This is an easy to make paper helicopter template from NASA.
The PDF of the template is linked below.
Air must move across the surface of a wing to produce lift. To fly, birds and insects use a flapping motion to move the air over and around the wing surface. The wings of airplanes are attached to the fuselage in a fixed position. Lift is generated by moving the entire wing and body through the air. Helicopters are rotary wing aircraft; they rotate the wing surface through the air to produce lift.
Lift is produced by the pressure differences caused by the shape of rotating blades; this is the same way lift is produced by aircraft wings. The rapidly moving air over the top of the blade creates low pressure; the air beneath the blade is moving slower, so it creates higher pressure (see “Paper Bag Mask” pages 26-27, Bernoulli’s principle, for more information). High pressure under the rotor blades creates lift which causes the aircraft to rise.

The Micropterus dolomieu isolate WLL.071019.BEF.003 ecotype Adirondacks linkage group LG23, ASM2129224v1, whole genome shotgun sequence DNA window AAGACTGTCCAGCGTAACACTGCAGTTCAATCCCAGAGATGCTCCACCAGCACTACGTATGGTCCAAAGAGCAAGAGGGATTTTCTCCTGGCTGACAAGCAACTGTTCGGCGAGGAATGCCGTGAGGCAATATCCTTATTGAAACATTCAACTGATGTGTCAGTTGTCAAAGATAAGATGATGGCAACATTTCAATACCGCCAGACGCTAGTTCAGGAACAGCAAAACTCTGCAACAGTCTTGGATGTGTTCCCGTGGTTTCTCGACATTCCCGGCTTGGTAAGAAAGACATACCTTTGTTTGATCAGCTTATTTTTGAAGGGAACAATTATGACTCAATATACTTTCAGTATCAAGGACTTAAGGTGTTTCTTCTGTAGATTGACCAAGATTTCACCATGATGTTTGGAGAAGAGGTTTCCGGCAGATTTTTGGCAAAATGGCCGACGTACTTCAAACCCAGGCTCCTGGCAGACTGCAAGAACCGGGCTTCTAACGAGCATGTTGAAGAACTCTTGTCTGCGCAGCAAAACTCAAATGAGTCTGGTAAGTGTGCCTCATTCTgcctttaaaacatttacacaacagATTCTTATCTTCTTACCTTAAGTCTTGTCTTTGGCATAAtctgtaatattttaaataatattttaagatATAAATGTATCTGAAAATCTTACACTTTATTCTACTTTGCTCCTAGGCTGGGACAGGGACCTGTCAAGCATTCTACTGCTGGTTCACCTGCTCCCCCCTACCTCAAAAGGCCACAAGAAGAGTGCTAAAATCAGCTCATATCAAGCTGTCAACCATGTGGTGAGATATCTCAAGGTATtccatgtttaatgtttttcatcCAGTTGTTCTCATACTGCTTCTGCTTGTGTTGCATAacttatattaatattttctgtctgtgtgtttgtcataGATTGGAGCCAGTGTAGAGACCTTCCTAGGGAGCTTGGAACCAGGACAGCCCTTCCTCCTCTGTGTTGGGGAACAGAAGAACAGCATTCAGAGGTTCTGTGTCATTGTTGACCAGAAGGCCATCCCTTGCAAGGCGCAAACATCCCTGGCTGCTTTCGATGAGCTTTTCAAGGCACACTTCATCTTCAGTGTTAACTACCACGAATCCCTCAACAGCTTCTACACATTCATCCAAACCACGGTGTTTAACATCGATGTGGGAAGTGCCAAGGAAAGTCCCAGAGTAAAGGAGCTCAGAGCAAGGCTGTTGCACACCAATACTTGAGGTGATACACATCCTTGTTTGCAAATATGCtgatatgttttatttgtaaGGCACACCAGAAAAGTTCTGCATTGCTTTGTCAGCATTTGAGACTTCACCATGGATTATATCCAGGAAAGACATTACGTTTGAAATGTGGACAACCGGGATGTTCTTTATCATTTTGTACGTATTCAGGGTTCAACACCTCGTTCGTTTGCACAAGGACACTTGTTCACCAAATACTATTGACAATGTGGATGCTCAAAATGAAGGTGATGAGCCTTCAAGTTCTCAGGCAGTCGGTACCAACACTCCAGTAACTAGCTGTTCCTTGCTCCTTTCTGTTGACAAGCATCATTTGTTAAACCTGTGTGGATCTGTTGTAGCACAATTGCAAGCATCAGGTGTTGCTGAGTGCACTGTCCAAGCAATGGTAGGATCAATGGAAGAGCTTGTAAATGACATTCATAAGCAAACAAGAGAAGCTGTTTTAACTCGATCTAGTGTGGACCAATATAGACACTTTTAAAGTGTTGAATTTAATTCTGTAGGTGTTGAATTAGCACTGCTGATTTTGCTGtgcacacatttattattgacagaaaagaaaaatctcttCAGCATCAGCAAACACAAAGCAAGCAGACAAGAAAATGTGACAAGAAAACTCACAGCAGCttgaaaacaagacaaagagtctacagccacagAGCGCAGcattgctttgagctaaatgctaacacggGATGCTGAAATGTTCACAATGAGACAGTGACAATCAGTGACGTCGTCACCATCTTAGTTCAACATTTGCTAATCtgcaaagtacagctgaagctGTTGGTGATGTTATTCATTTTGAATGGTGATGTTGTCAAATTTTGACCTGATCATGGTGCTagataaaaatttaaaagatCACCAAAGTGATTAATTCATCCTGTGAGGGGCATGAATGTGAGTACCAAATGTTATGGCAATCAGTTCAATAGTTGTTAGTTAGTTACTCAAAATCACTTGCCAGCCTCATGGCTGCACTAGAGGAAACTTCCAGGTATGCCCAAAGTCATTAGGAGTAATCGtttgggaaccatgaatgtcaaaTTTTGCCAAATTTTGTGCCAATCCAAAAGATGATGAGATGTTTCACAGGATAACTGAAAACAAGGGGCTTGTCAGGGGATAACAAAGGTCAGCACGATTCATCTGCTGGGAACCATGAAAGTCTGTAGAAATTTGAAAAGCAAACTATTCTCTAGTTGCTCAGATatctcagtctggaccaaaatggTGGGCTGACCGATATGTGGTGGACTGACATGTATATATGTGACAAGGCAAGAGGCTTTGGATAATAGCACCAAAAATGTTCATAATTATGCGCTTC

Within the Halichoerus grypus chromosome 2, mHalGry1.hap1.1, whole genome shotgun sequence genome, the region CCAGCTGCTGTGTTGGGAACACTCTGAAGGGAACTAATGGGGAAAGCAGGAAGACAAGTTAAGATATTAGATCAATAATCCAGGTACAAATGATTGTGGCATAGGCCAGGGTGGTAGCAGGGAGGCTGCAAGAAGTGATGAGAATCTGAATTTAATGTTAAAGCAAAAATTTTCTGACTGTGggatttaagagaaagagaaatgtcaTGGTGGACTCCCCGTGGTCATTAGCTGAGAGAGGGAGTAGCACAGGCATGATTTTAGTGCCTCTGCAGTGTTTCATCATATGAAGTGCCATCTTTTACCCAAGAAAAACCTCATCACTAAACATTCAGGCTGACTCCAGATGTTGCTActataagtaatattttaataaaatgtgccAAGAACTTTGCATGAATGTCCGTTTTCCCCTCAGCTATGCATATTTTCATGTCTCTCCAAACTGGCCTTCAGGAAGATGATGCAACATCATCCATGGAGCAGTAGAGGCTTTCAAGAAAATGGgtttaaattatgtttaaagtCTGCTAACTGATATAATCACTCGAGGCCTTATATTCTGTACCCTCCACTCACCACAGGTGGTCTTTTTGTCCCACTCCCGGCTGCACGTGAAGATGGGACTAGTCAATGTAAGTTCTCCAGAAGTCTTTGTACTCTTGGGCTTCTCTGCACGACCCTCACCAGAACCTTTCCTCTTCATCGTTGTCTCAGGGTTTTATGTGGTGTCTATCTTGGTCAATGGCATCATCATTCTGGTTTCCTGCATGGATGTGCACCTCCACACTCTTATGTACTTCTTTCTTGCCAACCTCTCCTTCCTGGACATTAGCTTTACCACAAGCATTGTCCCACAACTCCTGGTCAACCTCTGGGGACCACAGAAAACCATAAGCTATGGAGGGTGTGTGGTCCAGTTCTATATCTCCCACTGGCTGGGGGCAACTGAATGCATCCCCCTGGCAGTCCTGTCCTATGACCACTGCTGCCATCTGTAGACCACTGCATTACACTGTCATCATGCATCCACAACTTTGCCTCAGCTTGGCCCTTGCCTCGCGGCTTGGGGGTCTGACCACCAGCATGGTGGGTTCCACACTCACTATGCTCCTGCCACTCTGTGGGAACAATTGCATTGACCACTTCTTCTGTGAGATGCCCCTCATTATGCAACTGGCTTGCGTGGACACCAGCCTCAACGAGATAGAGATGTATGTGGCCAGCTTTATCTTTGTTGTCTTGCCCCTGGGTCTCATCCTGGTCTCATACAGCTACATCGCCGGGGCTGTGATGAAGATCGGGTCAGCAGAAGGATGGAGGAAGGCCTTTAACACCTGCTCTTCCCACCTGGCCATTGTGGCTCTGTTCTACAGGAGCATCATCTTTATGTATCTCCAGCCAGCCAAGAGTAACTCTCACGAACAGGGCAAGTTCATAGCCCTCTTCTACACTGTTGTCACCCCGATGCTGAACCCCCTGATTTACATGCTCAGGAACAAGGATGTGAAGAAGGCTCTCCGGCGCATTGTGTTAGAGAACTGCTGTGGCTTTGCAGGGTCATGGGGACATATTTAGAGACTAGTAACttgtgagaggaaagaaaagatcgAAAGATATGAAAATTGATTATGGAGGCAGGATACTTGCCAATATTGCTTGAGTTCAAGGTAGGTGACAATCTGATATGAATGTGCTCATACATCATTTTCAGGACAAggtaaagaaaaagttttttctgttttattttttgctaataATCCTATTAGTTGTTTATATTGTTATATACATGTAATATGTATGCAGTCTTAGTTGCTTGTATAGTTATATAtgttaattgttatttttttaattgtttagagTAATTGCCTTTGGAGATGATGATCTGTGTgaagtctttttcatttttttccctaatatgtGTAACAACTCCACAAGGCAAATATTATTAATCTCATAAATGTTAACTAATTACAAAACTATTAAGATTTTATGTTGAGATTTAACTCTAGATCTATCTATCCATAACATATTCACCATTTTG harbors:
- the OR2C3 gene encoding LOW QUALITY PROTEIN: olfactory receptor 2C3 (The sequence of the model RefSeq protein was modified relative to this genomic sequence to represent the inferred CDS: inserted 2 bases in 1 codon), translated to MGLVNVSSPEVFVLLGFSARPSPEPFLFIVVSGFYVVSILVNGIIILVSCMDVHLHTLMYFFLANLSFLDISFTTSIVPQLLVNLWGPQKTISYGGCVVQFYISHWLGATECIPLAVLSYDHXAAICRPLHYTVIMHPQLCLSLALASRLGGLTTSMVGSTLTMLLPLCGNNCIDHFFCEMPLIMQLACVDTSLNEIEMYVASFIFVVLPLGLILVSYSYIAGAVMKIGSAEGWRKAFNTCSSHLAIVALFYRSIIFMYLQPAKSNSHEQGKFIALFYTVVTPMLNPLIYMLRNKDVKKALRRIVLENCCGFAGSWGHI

Since the paper models have no motor, they only have one source of lift. As the paper models fall they will spin, imitating the rotation of the rotor blades of a helicopter. Because there is no thrust to produce upward movement, the helicopter will not fly upward, but the spin will reduce the rate of fall by producing lift, resisting the force of gravity. NASA builds and tests experimental helicopters and tiltrotor airplanes in an effort to achieve lower noise levels and greater fuel efficiency. Models are tested in NASA’s wind tunnels at Langley, Lewis, and Ames Research Centers.